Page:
Exchange

– The Exchange is omitted for the first hand.

After dealing, the Slave must pass his highest-ranking card to the Master. The Master returns any card of his choice to the Slave. If the Slave passes a joker, he may request a specific rank of card (10 or lower) in exchange. The Master must comply if possible. If the Master cannot comply, the Slave may request a different rank of card. All cards during the exchange are passed face up. The Slave leads the first trick of the hand.

Master’s Privilege: The Master, if he so desires, may refuse to accept the high card passed by the Slave. If he does refuse the exchange then the Master leads the first trick.

Slave’s Revolt: If the Slave has both jokers he may keep them and lead the first trick.

Play

The game is played in tricks. The player with the lead plays a card or cards from his hand that follow one of the Standard Forms (see below). Play passes to the left. Subsequent players have two options:

Follow Form – They may take their turn by playing a card or cards from their hands that follow form. Or,
Pass – If unable or unwilling to follow form a player can decline to play any cards on his turn by saying “Pass”. Passing only effects the player’s current turn. The player may choose to play later in the same trick.

The trick continues until one of the players follows form and all subsequent players pass. This player takes the current trick and leads the next one.

When a player plays their last card(s) the trick continues. If the player that played their last card takes the trick, the lead passes to the left.

The hand continues until only one player has cards in his hand. The first player to play all of his cards is called the “Master”. The last player with cards in his hand is called the “Slave”.

Scoring

Master, First Out – 3 points

Second Out – 2 points

Others Out – 1 point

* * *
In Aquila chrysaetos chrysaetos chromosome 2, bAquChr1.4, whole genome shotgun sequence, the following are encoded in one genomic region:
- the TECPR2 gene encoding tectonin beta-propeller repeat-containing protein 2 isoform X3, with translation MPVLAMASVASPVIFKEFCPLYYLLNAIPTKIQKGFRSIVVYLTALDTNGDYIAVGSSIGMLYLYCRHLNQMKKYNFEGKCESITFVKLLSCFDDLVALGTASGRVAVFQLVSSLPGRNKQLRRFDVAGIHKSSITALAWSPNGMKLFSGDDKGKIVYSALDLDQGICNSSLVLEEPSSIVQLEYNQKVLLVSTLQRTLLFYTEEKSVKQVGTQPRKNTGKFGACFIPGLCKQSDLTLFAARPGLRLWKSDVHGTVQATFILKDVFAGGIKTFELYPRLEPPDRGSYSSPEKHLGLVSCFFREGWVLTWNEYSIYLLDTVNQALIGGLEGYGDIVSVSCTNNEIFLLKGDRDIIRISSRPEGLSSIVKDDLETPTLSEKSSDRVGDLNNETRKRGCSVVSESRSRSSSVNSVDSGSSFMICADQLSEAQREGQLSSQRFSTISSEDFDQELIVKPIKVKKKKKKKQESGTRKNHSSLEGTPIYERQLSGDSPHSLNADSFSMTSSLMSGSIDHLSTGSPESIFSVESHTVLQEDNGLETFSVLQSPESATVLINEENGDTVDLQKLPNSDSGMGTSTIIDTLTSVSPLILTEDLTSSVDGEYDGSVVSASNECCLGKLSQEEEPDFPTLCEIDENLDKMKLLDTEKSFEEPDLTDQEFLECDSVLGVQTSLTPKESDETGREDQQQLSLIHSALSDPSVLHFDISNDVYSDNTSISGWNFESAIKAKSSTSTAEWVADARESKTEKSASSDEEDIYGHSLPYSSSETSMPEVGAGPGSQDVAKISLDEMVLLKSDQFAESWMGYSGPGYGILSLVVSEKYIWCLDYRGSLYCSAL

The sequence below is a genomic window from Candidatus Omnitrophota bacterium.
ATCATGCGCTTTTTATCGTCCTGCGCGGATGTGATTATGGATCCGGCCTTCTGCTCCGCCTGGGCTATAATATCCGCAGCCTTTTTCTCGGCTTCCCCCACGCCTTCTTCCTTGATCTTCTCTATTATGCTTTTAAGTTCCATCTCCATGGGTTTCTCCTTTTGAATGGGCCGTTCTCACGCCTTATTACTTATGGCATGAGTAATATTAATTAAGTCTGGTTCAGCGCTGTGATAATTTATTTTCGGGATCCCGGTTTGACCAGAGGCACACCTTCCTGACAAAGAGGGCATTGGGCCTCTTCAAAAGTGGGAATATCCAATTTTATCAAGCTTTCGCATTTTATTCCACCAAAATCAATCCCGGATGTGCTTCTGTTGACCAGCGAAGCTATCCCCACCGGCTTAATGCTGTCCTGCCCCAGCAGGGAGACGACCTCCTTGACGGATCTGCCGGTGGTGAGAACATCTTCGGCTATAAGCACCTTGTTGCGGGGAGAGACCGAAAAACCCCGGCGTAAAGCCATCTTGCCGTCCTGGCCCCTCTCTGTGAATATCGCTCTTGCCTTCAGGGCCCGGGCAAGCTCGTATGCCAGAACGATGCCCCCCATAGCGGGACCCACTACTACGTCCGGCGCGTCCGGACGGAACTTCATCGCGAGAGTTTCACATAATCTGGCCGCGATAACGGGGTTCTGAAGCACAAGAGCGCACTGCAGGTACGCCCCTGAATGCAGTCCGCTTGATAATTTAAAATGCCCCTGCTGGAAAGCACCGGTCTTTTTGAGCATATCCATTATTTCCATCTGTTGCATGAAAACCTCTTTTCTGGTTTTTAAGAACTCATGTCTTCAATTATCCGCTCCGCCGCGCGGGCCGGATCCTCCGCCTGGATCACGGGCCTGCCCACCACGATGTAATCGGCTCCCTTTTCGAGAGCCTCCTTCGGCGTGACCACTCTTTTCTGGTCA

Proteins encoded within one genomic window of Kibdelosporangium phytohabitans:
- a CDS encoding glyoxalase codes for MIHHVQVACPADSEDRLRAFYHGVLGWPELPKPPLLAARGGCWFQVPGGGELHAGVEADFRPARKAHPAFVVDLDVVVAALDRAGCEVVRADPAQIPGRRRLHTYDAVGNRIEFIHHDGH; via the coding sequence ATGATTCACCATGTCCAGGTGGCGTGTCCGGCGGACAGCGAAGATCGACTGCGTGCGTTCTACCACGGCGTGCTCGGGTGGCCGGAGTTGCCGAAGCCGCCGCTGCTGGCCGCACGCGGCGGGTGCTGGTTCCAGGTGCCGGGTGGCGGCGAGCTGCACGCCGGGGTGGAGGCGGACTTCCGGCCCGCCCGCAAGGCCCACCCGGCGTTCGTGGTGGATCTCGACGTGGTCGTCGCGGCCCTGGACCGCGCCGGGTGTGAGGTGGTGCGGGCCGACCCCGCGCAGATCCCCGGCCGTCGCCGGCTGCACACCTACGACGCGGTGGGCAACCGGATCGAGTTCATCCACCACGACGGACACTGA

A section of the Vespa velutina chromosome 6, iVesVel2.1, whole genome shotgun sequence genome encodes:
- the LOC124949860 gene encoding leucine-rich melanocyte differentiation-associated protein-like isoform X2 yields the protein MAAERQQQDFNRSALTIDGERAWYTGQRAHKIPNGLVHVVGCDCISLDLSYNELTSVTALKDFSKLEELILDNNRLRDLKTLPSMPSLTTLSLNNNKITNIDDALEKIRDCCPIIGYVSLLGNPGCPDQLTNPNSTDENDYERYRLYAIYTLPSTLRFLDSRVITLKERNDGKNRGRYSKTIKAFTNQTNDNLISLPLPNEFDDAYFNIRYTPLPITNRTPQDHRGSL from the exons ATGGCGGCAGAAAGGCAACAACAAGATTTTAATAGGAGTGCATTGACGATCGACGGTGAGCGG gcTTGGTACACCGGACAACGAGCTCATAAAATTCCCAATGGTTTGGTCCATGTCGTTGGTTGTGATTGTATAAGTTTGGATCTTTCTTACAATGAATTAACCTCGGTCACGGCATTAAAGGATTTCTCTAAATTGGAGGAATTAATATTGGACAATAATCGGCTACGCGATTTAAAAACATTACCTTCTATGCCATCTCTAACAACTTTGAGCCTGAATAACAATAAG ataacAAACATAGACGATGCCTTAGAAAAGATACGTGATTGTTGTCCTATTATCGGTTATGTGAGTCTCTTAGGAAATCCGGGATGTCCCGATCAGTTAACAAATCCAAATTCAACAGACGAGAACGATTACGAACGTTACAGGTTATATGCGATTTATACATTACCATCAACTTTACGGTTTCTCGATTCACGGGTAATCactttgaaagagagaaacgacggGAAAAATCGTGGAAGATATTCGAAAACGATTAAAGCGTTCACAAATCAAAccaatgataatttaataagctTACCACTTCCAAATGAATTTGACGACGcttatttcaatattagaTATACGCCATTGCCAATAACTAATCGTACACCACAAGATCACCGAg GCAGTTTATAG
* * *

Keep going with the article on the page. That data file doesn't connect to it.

Slave, Last Out – 0 points

Standard Forms

Single – A single card may lead the trick. To follow form requires a single card of rank higher than the last one played.
Pair – Two cards of the same rank may lead the trick. To follow form requires a pair of rank higher than the last pair played.
Bomb – (May be played out of turn.) Three cards of the same rank may lead the trick. To follow form requires a bomb higher than the last one played. Any Bomb follows form for a Single, Pair, Run or Double Run and changes the form mid-trick to Bomb.
Big Bomb – (May be played out of turn.) Four cards of the same rank may lead the trick. To follow form requires a Big Bomb higher than the last one played. Any Big Bomb follows form for a Single, Pair, Bomb, Run or Double Run and changes the form mid-trick to Big Bomb.
Run – Three or more cards of sequential rank may lead the trick. To follow form requires a Run made of the same number of sequential cards with the lowest card higher than the lowest card of the last Run played. The highest card allowed in any run is an Ace.
Double Run – Three or more pairs of sequential rank may lead the trick. To follow form requires a Double Run made of the same number of sequential pairs with the lowest pair higher than the lowest pair of the last Double Run played. The highest pair allowed in any Double Run is a pair of Aces.
Super Bomb – (May be played out of turn.) “The King” and “The Queen”,  may lead, follows any other form and always takes the trick.

Completing a Bomb

Two cards of the same rank as the last Single played may be played to complete a bomb. Changes the form mid-trick to Bomb. The two cards may be played out of turn but must be played before a subsequent player follows form. Whichever player plays their card(s) first takes the turn. Play passes to the left.

Winning

The game is over after the hand where a player has a score of 20 or more points.

Multiple Tables Variant

The game is played as above with the following changes:
Players: Players are split as evenly as possible between tables, best with four or five per table.
Cards: One deck of cards per table, as above.
Play: At the end of each hand the Slaves rotate tables and deals.
Winning: The game is over after 16 hands.

Don’t Forget (FAQ)

-Card Rank: 3 4 5 6 7 8 9 10 J Q K A 2 Jokers
-Three cards minimum in a run. Highest ranking card allowed in a run is an Ace.
-Only a pair added to a played single card completes a bomb. You cannot add a single or pair to a played pair.
-Any four-card bomb beats a three-card bomb. The bomb of two jokers beats everything.
-You may bomb yourself.
-The Double Run (i.e. 9, 9, 10, 10, J, J…)
-If the slave’s highest card is a Joker, the slave may request a return card between 3 and 10.
-The master may reject the Slave’s highest card and take the first lead.
-If the slave has both jokers he may Revolt by keeping both and taking the lead.

History

My sister-in-law taught my mother-in-law who taught us this game. There seems to have been some deviation in the teaching… If it has a proper name we were never told what it is, so it was always just the “Chinese Card Game”.  After a little research, I concluded that we ‘may’ be playing differently than intended. That being the case I have named our version “Master and Slave”.  It is a fast paced game, evidently unlike the original, and can get rowdy.